Do you know the Peter Principle? It was a management theory developed by a man called Lawrence Peter in 1968.
It says that people rise to their level of incompetence. They get promoted based on their good performance in previous roles. Once they reach a role where they perform poorly, they don’t get promoted further and stay where they are.
It’s really easy to fall into this trap if, as a first time manager, you aren’t provided with the training and skills needed to effectively manage a team.
Here’s 9 signs that you may be a bad manager who needs to brush up on team management skills.
1. You care a lot about title and status and think of yourself as someone’s boss.
This has to do with how you see power and what is your relationship with power. A manager’s role is and should be one of service - you are serving the team you are leading by helping them be their highest performing self at work.
2. You aren’t open to feedback and want to do things your way.
Magic only happens when you move outside your comfort zone. So watch yourself carefully when team members want to voice their opinions or request something outside of what you’re used to dealing with.
3. You often point to the rulebook.
Requests such as leaving earlier; coming in later, taking longer lunch breaks really annoy you. Your standard response is to refer people to the company policy, rather than really listen to the request. It’s hard to develop loyalty and trust with someone who always points to the rulebook.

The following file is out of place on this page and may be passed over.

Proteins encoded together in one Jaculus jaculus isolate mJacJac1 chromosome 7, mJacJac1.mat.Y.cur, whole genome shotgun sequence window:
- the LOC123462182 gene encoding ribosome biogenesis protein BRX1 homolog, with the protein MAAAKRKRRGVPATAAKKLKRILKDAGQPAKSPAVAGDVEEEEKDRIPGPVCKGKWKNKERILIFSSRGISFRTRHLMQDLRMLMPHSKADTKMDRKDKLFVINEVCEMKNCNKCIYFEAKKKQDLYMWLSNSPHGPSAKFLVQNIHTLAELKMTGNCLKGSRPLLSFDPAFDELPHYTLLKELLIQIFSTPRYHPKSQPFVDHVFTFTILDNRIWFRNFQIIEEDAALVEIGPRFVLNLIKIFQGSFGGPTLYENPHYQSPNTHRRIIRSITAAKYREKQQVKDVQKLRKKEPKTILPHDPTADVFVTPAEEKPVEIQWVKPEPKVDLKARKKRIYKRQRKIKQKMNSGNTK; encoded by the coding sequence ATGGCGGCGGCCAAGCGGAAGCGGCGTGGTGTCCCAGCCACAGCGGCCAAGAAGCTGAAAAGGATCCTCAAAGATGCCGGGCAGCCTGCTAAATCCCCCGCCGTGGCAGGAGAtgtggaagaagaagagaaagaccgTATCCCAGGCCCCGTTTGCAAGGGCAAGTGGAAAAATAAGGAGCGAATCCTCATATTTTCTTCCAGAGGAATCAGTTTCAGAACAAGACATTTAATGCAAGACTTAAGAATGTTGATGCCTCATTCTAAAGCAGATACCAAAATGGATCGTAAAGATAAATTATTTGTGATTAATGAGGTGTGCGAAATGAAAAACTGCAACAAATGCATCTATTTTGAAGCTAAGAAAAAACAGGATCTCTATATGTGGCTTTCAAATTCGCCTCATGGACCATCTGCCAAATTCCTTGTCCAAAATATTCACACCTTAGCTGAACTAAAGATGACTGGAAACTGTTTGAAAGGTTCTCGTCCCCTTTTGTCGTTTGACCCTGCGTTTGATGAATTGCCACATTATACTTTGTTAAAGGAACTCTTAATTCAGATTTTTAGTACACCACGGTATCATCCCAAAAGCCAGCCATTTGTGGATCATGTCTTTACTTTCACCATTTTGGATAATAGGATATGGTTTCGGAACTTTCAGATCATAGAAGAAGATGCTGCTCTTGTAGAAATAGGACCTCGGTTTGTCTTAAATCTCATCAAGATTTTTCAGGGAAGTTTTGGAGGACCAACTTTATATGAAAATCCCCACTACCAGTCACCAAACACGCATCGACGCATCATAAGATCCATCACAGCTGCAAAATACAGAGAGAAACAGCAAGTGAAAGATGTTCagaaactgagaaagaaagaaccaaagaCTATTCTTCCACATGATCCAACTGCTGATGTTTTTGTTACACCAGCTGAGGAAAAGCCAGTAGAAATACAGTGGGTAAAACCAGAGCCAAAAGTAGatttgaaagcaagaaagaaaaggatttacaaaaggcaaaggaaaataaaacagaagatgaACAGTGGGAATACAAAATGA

4. You are putting out fires most of the day, dealing with urgent issues without much time to get your own work done.
That’s usually a sign of poor time management, lack of delegation and ineffective prioritising.
5. You have a lot of turnover in your team.
The number depends on many factors, but a rate of 40% or more is bad in any situation. It’s a sign that there’s no connection within the team.
6. You complain that people in your team rely on you too much.
That often goes hand in hand with #1 - considering yourself to be the boss. It’s a sign of spoonfeeding - which ironically is a euphemism for being controlling.
As I said before, being a manager means removing obstacles for your team and letting them be their best. If they rely on you too much, you’re not empowering them. And you’re shooting yourself in the foot because you don’t have time to deal with your own stuff.
7. Your team doesn’t come to you with requests to go on a course or learn a new skill.
Or they have and, by default, you have declined because there was too much work to do. It’s a sign that you’re being too operational and focused on day-to-day work, without being strategic, forward-thinking.
Also, you don’t care much about retention. If your people don’t grow, they will leave.
8. You feel like you can’t let your guard down in front of your team, because it may look like you’re not in control.
That’s a sign of low trust in others. Allowing yourself to be vulnerable in front of others is the key to building trust.
9. You rely on HR a lot to deal with the toxic issues that may be coming up in your team.
If you don’t want to see or don’t care why, where or how issues in your team are coming up, then you shouldn’t be a manager.
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If you have recognised yourself in some of these, then that’s a good first sign! Use this as an opportunity to work on them so you can become a great manager.
And helping people become better managers is our sweet spot here at HR360ltd.
We have been training leaders in small and mid-sized tech businesses for many years now, so if you’re watching this video, I would love to talk to you.
Get in touch here to schedule an informal chat over the phone.
Or add or follow me on LinkedIn to tune in next week when I will cover 7 habits you have to develop to check if you’re on a path towards improvement.
In the meantime, be the best you can be!